• Lauren Seals

    They disqualify you if you’ve read it but didn’t buy it (which doesn’t automatically mean illegal downloading. People still have friends who loan things). I feel like even if you can’t get opinions about things you haven’t read, there could be a portion about WHY you chose not to read/buy it, and if you would reconsider in the future, etc. Currently, it feels like the data is set up to disqualify an ample portion of the people with concerns, who WOULD buy if things were better overall.

  • K.K.

    That was kind of a lame survey. I was expecting some opinion polls on graphics at the least.

  • Dawn Cadwell

    I put in my 2 cents and will see if it is worthwhile

  • Arlene C. Harris

    nope, they don’t want to hear from any casual readers, just hardcore buyers. Way to skew your sample there, DC.

  • Lauron Haney

    Also contributed a couple of pennies. Overall though, it seemed to me more like a marketing survey than one made to really collect readership data (which you can argue is the same thing, but I hold that there seemed to be a “you read us? Awesome. Read us more!” vibe, rather than a “How can we get you to read us?” sentiment).

  • Michelle Fitzgerald

    I left a bunch of long rants and ended up with the note: Don’t shortchange yourself by belittling your readers and alienating people. Just think to yourself: ‘What would Superman Do?’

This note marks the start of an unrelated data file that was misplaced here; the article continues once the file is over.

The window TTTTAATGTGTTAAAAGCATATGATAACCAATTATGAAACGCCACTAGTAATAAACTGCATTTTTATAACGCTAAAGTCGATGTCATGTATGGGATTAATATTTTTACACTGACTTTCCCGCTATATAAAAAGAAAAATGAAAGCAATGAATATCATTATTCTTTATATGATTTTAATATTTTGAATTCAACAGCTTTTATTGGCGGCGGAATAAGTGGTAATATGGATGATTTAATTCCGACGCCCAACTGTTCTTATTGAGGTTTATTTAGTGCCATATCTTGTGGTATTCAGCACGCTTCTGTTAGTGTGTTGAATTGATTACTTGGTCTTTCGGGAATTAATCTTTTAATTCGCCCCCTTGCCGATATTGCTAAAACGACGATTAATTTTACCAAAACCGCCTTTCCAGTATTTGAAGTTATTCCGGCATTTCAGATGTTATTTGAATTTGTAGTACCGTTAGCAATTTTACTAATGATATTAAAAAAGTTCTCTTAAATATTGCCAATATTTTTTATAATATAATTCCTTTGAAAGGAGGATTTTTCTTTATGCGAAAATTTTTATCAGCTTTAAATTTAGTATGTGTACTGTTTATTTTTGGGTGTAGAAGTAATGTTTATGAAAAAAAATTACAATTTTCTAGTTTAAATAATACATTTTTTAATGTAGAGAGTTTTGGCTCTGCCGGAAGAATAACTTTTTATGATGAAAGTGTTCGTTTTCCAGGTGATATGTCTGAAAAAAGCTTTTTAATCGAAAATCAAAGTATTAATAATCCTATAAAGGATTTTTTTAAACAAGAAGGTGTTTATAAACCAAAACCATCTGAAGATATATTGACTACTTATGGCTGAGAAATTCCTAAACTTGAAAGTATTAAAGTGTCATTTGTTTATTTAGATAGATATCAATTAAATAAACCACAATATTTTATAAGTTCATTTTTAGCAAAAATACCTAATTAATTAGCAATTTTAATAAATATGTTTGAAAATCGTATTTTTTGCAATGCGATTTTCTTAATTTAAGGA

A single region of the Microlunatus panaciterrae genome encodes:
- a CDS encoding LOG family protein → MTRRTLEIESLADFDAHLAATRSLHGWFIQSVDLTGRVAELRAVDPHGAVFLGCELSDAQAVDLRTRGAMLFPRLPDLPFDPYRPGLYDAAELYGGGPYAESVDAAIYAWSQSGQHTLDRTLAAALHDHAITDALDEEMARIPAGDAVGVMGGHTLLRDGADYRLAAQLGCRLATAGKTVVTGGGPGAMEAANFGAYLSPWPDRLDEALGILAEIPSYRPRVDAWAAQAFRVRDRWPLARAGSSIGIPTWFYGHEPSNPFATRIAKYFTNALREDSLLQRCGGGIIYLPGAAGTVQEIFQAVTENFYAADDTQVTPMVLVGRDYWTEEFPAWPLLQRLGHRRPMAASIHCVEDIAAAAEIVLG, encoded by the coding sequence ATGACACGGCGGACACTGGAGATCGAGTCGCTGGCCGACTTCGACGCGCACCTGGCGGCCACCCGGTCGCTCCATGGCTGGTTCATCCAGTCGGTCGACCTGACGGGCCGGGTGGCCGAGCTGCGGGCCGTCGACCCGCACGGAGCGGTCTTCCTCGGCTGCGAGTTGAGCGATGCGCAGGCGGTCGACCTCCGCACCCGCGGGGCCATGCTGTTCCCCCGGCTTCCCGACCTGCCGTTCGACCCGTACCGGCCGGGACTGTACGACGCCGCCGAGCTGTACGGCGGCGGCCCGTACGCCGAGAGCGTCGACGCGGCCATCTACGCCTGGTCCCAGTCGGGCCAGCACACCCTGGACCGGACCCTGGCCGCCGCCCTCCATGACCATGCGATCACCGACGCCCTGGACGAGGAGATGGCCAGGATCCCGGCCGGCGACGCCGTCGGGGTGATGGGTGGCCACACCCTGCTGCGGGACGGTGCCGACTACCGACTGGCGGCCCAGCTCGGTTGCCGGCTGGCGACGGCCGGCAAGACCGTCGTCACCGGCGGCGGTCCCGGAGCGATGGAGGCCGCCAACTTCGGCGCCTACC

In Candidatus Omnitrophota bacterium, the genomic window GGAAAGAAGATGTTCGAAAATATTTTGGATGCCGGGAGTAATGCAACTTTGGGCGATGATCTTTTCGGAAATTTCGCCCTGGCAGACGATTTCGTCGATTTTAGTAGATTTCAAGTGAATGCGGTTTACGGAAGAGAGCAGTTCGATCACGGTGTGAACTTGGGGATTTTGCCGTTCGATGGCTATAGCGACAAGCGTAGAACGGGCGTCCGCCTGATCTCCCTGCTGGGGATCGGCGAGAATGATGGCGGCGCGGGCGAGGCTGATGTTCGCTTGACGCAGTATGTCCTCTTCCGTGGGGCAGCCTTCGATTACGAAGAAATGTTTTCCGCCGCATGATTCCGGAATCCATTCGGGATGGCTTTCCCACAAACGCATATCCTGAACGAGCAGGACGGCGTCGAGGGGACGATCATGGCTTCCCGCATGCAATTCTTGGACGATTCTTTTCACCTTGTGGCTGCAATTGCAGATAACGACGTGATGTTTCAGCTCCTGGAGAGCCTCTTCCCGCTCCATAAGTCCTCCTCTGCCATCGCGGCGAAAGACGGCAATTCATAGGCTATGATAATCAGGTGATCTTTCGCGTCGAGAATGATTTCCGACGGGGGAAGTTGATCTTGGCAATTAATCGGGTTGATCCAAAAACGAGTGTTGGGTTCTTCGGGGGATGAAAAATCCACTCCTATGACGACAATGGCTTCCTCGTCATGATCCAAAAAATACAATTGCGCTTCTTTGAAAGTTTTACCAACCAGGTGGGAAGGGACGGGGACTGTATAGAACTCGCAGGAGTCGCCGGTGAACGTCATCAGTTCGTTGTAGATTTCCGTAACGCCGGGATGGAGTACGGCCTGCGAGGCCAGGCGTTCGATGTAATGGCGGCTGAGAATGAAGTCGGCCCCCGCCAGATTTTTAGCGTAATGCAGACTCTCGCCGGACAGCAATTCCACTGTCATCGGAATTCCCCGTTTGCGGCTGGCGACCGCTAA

I don’t think Superman would be ok with what they did with Catwoman and Starfire :P

  • Abel Undercity

    They couldn’t have done this first?

  • Anonymous

    Honestly, what is the point in doing a survey if you’re going to ignore most of the people taking said survey??

  • Anonymous

  • Veronica Wakefield

    Yeah, I only bought a couple of titles without having flipped through someone else’s copy first. So far I’ve read nearly every non-horror title in the new 52. It might be more illustrative as to why I read through and then chose NOT to get into, say, Supergirl.

  • Amanda Jean Carroll

    It was interesting to see where DC’s priorities are. Among the options for “things you look for in comics”, “writing” was nowhere to be found. 

  • lead sharp
  • Philo Sophia

    I really have to agree with you here, though I think ‘over quality of story’ covers this. A seperate section for writing would have been appreciated, though.

  • Rachel Eppelsheimer

    I finished the ENTIRE SURVEY, including the random question asking if I was hispanic (what kind of a question is that..?) and then the one that followed asking me the color of my skin. Then after everything, it says, “Thanks a lot. Unfortunately, you do not qualify for this particular survey.” LAME.

  • Jenni Newman

    Yep done although I suppose mine won’t be counte as I’m not from the US – daft really I do buy mostly DC Comics you’d think they’d want to hear from as many fans/consumers as possible?!

    And what was with the odd stand out question of Are you Hispanic?! and then asking what colour my skin is?! How weird is that?!